Clifford Burton “Cliff” Barrows, who served as music director of the Billy Graham Evangelistic Association for more than 60 years, died Nov. 15 in Pineville, N.C., after a brief illness. He was 93.
The Marvin, N.C., resident had traveled the world with Billy Graham since the noted evangelist’s first crusade in 1947 in Grand Rapids, Mich., the Billy Graham Evangelistic Association (BGEA) reported.
Barrows’ contributions to the ministry were immeasurable, Graham said in an official statement upon the musician’s death.
“There wouldn’t be a Billy Graham Evangelistic Association in the way it is today without him. He was used of the Lord more than anyone else to keep us together with his strength, energy, devotion and love for the Lord,” Graham said. “Cliff set an example and was a role model of what a Christian ought to be. His contribution to my ministry cannot be measured in human terms.”
Barrows was known to BGEA President and CEO Franklin Graham as “Uncle Cliff.”
“Not only was he one of my father’s closest friends, but he was a friend to all of us on the team and in the family,” Franklin Graham said. “Growing up, and until the day of his death, I called him Uncle Cliff. He was very much a part of our family.”
Barrows met the patriarch Graham in 1945 while the song leader was on his honeymoon. The two men soon formed the first team of what would become known as BGEA. Barrows was director of music programming – and later television and radio programming – for Billy Graham Crusades, and hosted the weekly Hour of Decision radio program heard internationally for more than 60 years.
“Sometimes he could just step up and preach a lot better sermon than me because God gave him the gift – not only of organization and music, but also of preaching and teaching,” Billy Graham said of Barrows. “We have a little conference center near my home where I would go to hear him when he was there and he certainly was a powerful speaker.”
Barrows is fondly remembered by many.
LifeWay Worship Resources Director Mike Harland called Barrows “the Father of every one of us who aspire to lead the church in singing the song of faith.”
Cliff Barrows and George Beverly Shea sang “How Great Thou Art” at the 1980 Indianapolis, Ind. Billy Graham Crusade.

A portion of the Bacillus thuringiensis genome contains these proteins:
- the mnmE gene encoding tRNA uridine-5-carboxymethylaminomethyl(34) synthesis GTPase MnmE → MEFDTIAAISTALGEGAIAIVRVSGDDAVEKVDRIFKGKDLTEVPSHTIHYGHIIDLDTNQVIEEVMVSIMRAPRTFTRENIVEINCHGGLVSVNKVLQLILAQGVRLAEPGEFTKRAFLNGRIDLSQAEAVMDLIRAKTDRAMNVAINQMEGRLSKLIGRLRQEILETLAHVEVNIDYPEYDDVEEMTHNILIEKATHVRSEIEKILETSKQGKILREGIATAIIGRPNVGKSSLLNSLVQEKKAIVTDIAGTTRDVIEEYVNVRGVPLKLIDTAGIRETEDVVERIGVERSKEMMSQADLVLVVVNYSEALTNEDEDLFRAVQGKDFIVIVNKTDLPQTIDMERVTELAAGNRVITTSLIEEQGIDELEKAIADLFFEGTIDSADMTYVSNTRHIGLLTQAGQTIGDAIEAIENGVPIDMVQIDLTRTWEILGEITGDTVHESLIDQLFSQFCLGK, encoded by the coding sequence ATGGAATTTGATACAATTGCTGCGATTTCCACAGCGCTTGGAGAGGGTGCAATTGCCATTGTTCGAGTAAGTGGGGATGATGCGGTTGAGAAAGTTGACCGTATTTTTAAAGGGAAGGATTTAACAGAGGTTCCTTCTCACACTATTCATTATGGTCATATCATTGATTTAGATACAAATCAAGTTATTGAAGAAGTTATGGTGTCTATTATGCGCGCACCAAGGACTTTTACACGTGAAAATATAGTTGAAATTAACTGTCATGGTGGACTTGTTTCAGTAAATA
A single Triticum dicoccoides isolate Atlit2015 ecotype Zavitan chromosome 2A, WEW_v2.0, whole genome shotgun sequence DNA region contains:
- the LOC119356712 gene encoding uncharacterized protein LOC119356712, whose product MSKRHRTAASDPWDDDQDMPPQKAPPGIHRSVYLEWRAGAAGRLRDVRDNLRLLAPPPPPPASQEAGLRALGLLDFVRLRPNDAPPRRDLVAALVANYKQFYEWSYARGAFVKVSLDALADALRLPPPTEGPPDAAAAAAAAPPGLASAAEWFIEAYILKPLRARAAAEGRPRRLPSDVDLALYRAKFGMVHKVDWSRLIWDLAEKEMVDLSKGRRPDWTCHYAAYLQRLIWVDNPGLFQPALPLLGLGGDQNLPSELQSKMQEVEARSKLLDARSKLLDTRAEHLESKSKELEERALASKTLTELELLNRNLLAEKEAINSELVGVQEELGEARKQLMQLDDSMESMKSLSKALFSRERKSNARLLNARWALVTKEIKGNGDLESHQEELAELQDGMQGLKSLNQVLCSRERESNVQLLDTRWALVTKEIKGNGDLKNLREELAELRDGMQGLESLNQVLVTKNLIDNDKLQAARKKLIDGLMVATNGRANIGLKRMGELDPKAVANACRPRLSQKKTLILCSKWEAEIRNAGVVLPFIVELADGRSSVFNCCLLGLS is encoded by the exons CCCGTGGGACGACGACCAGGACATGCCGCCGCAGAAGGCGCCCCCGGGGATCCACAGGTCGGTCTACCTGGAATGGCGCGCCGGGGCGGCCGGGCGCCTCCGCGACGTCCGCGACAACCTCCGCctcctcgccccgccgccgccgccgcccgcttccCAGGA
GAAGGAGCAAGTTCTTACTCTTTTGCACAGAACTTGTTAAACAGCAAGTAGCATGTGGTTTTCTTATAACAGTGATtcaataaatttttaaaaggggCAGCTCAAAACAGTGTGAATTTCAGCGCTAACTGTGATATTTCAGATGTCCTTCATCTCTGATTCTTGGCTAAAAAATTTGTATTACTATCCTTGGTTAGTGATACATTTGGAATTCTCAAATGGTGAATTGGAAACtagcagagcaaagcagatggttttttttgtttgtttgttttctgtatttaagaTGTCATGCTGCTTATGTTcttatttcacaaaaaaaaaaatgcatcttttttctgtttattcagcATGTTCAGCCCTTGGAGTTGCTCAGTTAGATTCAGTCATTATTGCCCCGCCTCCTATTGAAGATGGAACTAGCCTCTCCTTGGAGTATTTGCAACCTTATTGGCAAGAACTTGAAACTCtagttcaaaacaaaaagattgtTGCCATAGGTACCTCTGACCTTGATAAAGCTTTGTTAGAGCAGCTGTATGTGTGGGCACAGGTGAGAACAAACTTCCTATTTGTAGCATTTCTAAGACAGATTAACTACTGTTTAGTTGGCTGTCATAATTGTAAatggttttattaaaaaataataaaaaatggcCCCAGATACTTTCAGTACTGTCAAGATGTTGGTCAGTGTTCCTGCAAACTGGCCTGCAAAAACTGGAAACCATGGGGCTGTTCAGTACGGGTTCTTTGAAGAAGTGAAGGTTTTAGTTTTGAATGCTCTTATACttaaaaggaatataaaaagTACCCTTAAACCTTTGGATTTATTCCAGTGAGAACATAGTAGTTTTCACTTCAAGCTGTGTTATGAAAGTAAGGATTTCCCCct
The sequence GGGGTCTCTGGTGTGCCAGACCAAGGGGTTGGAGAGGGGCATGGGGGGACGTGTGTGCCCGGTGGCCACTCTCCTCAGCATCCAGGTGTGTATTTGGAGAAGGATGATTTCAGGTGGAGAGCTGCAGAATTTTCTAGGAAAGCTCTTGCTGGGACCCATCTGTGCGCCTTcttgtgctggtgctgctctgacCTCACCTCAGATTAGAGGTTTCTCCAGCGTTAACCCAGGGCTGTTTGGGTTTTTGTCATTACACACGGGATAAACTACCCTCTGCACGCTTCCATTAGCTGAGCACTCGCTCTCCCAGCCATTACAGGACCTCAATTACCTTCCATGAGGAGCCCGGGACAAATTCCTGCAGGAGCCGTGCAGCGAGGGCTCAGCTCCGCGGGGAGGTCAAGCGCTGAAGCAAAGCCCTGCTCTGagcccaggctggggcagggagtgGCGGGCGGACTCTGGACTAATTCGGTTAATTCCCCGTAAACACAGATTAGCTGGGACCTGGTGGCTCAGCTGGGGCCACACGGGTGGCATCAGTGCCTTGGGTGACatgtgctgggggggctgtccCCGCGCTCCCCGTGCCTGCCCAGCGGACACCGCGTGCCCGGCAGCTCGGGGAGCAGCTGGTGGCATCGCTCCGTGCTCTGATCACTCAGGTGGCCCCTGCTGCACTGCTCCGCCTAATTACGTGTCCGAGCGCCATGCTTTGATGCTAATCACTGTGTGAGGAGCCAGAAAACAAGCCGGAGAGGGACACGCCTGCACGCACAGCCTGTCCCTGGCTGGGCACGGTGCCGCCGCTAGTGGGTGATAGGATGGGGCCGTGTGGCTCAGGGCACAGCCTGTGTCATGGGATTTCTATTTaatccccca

“Whatever the job of leading congregational singing is, that’s what Cliff Barrows did. And whoever that leader is supposed to be, that’s what he was to the rest of us,” Harland told Baptist Press. “And whatever the relationship between preacher and song leader can be, that’s what we all saw in his relationship with Dr. Billy Graham.”
Frank S. Page, president and CEO of the Southern Baptist Convention Executive Committee, expressed deep sadness at Barrows’ passing.
“He was a dear friend for many years,” Page said. “When I was considering going to Taylors (First Baptist Church, Taylors, S.C.) as pastor, he called me and asked me to visit. We sang a chorus together and he shared Scripture with me.
“He was a man without guile and a man in whom the Holy Spirit found a welcome place,” Page said. “He will be deeply missed by millions and remembered as a man who served our Lord and his friend Billy Graham with absolute selflessness and joy.”
Barrows was inducted into the Nashville Gospel Music Hall of Fame in April 1988, the Religious Broadcasting Hall of Fame in February 1996, and the inaugural class of the Conference of Southern Baptist Evangelists’ “Hall of Faith” in 2008.
Jerry Johnson, president and CEO of National Religious Broadcasters (NRB) said Barrows reminded him of joy.
“He spoke with joy, sang with joy, and led God’s people to sing with joy at the Billy Graham crusades,” Johnson said. “Cliff was an NRB man all the way and we will miss him until we see him again in the glory.”
Cliff Barrows directs The Hour of Decision radio show in a recording studio with Billy Graham.
Barrows is the fifth member of the original Billy Graham Crusades team to die, including his first wife Billie, Grady Wilson, George Beverly Shea and Billy Graham’s wife Ruth.
Son of the late Harriet M. and Charles Tilson Barrows, the ministry leader was born and reared in Ceres, Calif. He is survived by his wife Ann and five children from his first marriage to Wilma Irene “Billie” Newell Barrows, who died in 1994, and their spouses; namely Chris and Bonnie Thomas, Bob Barrows, David and Betty Ruth Seera, Clifford “Bud” Barrows, and Bill and Teri Barrows. He is also survived by Ann Barrows’ children and their spouses, Tal and Teresa Prince and David and Dana Shillington, and numerous grandchildren.
A public funeral service for Barrows will be held at 10:30 a.m. on Nov. 22 at Calvary Church in Charlotte, followed by a private interment. An online memoriam has been established at cliffbarrowsmemorial.org.
(EDITOR’S NOTE – Diana Chandler is Baptist Press’ general assignment writer/editor.)